Adding a Tough Love Clause to a D/s Relationship LB009
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Kayla Lords talks about a special feature of her D/s relationship with John Brownstone – the Tough Love clause. It’s what allows her to “tell” her Daddy Dominant what she thinks he needs to do in tough or stressful situations. In their 24/7 relationship, he always has the last word but the Tough Love clause gives her the freedom to speak her mind when what she has to say may be less than popular – without being seen as disrespectful.
From this episode:
- The Tough Love clause was part of the renegotiations when Kayla and John moved in together.
- Dominants work hard to take care of their submissive, especially when a submissive may resist the help.
- How can a submissive help a Dominant in the same way? Kayla’s idea: the Tough Love clause.
- The Tough Love clause allows a submissive to tell a Dominant hard truths about their care and well-being.
- She asked, he agreed.
- It comes down to trust.
- The Tough Love clause is used only as necessary
- His sister’s death: Lessons Learned from Grief, Chaos, and Love
- Medical issues
- Work and life stress
- The Tough Love clause isn’t nagging, harping, or making someone feel bad. It’s done out of love but must be used carefully.
- Ultimately, the decision remains his.
- Kayla wants to know – do you have a similar “clause” in your D/s relationship? If not, will you consider it now? Drop her a line to let her know!
As always, if you have a question or topic suggestion for a future episode, feel free to contact Kayla or John directly.
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Scroll down for full transcript.
You’re listening to Loving BDSM podcast: episode 9. Today, I’m going to share something from our D/s relationship called the Tough Love clause. Hey, everybody. Kayla Lords here. Welcome to the Loving BDSM podcast. If this is your first time listening, glad to have you! If you’re back for another week, welcome back! Loving BDSM is produced every Friday for your kinky pleasure and education and show notes are found at kaylalords.com. Come back often and feel free to add the podcast to your favorite RSS feed or iTunes. If you love what you hear, we’d love a good review on iTunes to help other kinksters find us! You can follow me on Twitter @KaylaLords. And stalk John Brownstone at southernsirsplace.com. All links are in the show notes. Now, let’s get into the show.
When John Brownstone and I first moved in together, June of 2014 in case you wondered, we had a lot of discussions about how our relationship would change. We’d been doing the long distance D/s thing for well over a year, and we knew living together would change almost everything.
Living apart meant that we could – usually – show our best selves to each other. Even if we were having a bad day, we could perk up for a phone call or two. But what would it be like when we lived together and would see every minute detail – the good, the bad, and the ugly?
As you can imagine, we discussed rules, tasks, routines, expectations. Any decent Dominant takes the care and well-being of his or her submissive very seriously. They’re trying to build us up to become all that we can be – both in kinky and non-kinky ways. Sometimes that comes in the form of tough love – making us take care of ourselves, making us deal with issues we’d rather ignore, making us face demons instead of hide away from them.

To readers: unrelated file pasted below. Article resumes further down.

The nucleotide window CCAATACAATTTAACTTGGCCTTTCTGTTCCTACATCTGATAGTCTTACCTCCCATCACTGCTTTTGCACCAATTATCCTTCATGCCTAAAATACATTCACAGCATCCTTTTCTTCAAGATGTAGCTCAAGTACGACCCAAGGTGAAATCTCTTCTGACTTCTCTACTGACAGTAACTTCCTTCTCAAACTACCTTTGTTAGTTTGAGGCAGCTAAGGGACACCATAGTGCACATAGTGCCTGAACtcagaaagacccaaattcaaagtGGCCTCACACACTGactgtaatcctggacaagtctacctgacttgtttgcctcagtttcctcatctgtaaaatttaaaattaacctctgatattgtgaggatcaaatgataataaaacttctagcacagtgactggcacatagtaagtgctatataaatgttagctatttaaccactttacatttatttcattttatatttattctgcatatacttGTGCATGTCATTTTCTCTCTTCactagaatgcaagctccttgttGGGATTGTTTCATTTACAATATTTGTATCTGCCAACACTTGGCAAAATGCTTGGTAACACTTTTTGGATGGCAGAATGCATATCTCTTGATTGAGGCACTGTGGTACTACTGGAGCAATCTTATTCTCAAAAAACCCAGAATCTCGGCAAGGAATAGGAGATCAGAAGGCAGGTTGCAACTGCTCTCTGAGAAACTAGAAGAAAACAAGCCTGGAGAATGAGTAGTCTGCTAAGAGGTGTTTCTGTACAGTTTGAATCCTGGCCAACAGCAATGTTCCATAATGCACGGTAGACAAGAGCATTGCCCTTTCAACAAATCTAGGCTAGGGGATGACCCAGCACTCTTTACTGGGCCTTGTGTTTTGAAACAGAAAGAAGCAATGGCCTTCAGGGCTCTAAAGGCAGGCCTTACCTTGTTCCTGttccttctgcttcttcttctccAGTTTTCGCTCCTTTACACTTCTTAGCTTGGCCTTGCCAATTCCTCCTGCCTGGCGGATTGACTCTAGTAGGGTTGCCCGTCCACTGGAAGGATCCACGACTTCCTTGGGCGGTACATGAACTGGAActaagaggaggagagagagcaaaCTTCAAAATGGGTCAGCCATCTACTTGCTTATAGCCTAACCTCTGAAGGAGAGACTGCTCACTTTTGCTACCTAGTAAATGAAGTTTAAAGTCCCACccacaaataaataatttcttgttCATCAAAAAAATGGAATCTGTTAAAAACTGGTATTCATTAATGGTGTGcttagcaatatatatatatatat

But something bothered me in these discussions. I wanted all of that and more from John Brownstone, but who was going to do that for him? Think about it. The very nature of a submissive is to acquiesce, to serve, to submit, and we were transitioning to a 24/7 relationship. What if he wasn’t looking out for himself and polite requests to consider going to the doctor or talking through a problem or whatever wouldn’t be enough?
Yes, Dominants seem larger than life and when things are going well, they are strong, firm, charismatic people who do well when they’re in control of their submissive. But at the heart of it, they’re people, and people have bad days. Family members get sick and die. Jobs get lost. Money gets tight. Everyone gets sick, sad, depressed, angry, or pissed off at the world. Our Dominants are no different.
While I was trying to imagine living with Daddy, I couldn’t help but wonder how we were going to navigate all of this. How could I be my best submissive self for him at times when he needed pushing instead of kneeling? Now, if you can’t tell, I’ve got a strong personality and plenty of opinions. There was no way I was going to be able to see him go through something and not try to help, especially if I thought I knew what he needed to do.
Enter the Tough Love clause.
As part of our near-constant discussions about the move and the changes in our life, I asked, point blank – Can I give you tough love when you need it? Can I be firm with you when you’re lost in your own head or not doing things that are good for you? Like going to work when you’re sick. Refusing to discuss something that’s eating away at you. When what you need is a firm kick in the butt more than me kneeling at your feet?
Surprisingly, he agreed.
Now let me point out a few things here…
He only agreed because he trusted me. He trusted my judgment. He trusted me to never use tough love against him when it wasn’t warranted. He trusted me to be firm but polite. He trusted me to have his back and to see a situation with clear eyes.
If you don’t have that level of trust with your Dominant, this might not work for you. Not yet, anyway.
So what does the tough love clause look like in action?
Earlier this summer, early August, Daddy’s sister died after a 13 month battle with colon cancer. I don’t have to tell you how devastating that was for everyone involved. Daddy. His family. His niece and nephew left without a mother. It was awful. So yes, of course, he needed me to be supportive and to be his partner.
But, because of denial, neglect, and an amazing amount of willful blindness from his family, he wasn’t just contending with a mountain of grief. He had to deal with family issues that brought him low, made him question everything he’d done for his sister, and truly wonder if he was going crazy.